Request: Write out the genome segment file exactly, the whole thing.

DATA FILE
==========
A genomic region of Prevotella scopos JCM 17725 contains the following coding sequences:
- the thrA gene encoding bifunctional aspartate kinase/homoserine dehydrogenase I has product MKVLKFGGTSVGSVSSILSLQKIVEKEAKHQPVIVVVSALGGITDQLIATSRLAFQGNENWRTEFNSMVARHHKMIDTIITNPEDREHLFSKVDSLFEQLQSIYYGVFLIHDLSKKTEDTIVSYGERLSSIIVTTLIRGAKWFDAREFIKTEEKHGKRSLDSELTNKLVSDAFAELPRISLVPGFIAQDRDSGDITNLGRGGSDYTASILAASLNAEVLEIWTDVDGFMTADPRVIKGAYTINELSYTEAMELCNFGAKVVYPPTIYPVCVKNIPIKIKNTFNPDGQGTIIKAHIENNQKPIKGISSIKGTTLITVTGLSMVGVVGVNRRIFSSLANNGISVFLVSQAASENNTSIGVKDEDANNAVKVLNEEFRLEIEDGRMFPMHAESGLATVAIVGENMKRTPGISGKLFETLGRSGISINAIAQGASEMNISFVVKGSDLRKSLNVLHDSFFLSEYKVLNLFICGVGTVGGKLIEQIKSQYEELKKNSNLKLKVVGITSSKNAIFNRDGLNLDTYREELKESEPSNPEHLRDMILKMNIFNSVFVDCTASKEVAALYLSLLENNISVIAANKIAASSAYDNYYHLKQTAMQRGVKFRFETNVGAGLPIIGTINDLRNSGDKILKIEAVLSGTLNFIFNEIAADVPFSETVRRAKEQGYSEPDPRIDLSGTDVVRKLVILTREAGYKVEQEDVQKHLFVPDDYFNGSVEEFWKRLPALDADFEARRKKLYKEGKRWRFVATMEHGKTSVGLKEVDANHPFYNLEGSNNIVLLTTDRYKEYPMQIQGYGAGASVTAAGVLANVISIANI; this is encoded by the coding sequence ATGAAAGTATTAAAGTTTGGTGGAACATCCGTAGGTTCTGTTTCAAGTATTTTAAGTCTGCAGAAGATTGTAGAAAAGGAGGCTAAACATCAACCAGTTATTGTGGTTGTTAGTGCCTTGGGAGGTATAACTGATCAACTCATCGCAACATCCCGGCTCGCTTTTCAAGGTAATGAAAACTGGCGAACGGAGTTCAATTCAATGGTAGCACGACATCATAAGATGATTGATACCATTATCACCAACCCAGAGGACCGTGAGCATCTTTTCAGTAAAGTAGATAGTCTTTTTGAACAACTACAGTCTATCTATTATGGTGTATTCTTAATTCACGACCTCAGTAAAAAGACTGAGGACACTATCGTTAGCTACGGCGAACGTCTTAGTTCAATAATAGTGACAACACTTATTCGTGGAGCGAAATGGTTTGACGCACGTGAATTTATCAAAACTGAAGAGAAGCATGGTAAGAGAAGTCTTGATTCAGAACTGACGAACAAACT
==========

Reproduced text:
A genomic region of Prevotella scopos JCM 17725 contains the following coding sequences:
- the thrA gene encoding bifunctional aspartate kinase/homoserine dehydrogenase I has product MKVLKFGGTSVGSVSSILSLQKIVEKEAKHQPVIVVVSALGGITDQLIATSRLAFQGNENWRTEFNSMVARHHKMIDTIITNPEDREHLFSKVDSLFEQLQSIYYGVFLIHDLSKKTEDTIVSYGERLSSIIVTTLIRGAKWFDAREFIKTEEKHGKRSLDSELTNKLVSDAFAELPRISLVPGFIAQDRDSGDITNLGRGGSDYTASILAASLNAEVLEIWTDVDGFMTADPRVIKGAYTINELSYTEAMELCNFGAKVVYPPTIYPVCVKNIPIKIKNTFNPDGQGTIIKAHIENNQKPIKGISSIKGTTLITVTGLSMVGVVGVNRRIFSSLANNGISVFLVSQAASENNTSIGVKDEDANNAVKVLNEEFRLEIEDGRMFPMHAESGLATVAIVGENMKRTPGISGKLFETLGRSGISINAIAQGASEMNISFVVKGSDLRKSLNVLHDSFFLSEYKVLNLFICGVGTVGGKLIEQIKSQYEELKKNSNLKLKVVGITSSKNAIFNRDGLNLDTYREELKESEPSNPEHLRDMILKMNIFNSVFVDCTASKEVAALYLSLLENNISVIAANKIAASSAYDNYYHLKQTAMQRGVKFRFETNVGAGLPIIGTINDLRNSGDKILKIEAVLSGTLNFIFNEIAADVPFSETVRRAKEQGYSEPDPRIDLSGTDVVRKLVILTREAGYKVEQEDVQKHLFVPDDYFNGSVEEFWKRLPALDADFEARRKKLYKEGKRWRFVATMEHGKTSVGLKEVDANHPFYNLEGSNNIVLLTTDRYKEYPMQIQGYGAGASVTAAGVLANVISIANI; this is encoded by the coding sequence ATGAAAGTATTAAAGTTTGGTGGAACATCCGTAGGTTCTGTTTCAAGTATTTTAAGTCTGCAGAAGATTGTAGAAAAGGAGGCTAAACATCAACCAGTTATTGTGGTTGTTAGTGCCTTGGGAGGTATAACTGATCAACTCATCGCAACATCCCGGCTCGCTTTTCAAGGTAATGAAAACTGGCGAACGGAGTTCAATTCAATGGTAGCACGACATCATAAGATGATTGATACCATTATCACCAACCCAGAGGACCGTGAGCATCTTTTCAGTAAAGTAGATAGTCTTTTTGAACAACTACAGTCTATCTATTATGGTGTATTCTTAATTCACGACCTCAGTAAAAAGACTGAGGACACTATCGTTAGCTACGGCGAACGTCTTAGTTCAATAATAGTGACAACACTTATTCGTGGAGCGAAATGGTTTGACGCACGTGAATTTATCAAAACTGAAGAGAAGCATGGTAAGAGAAGTCTTGATTCAGAACTGACGAACAAACT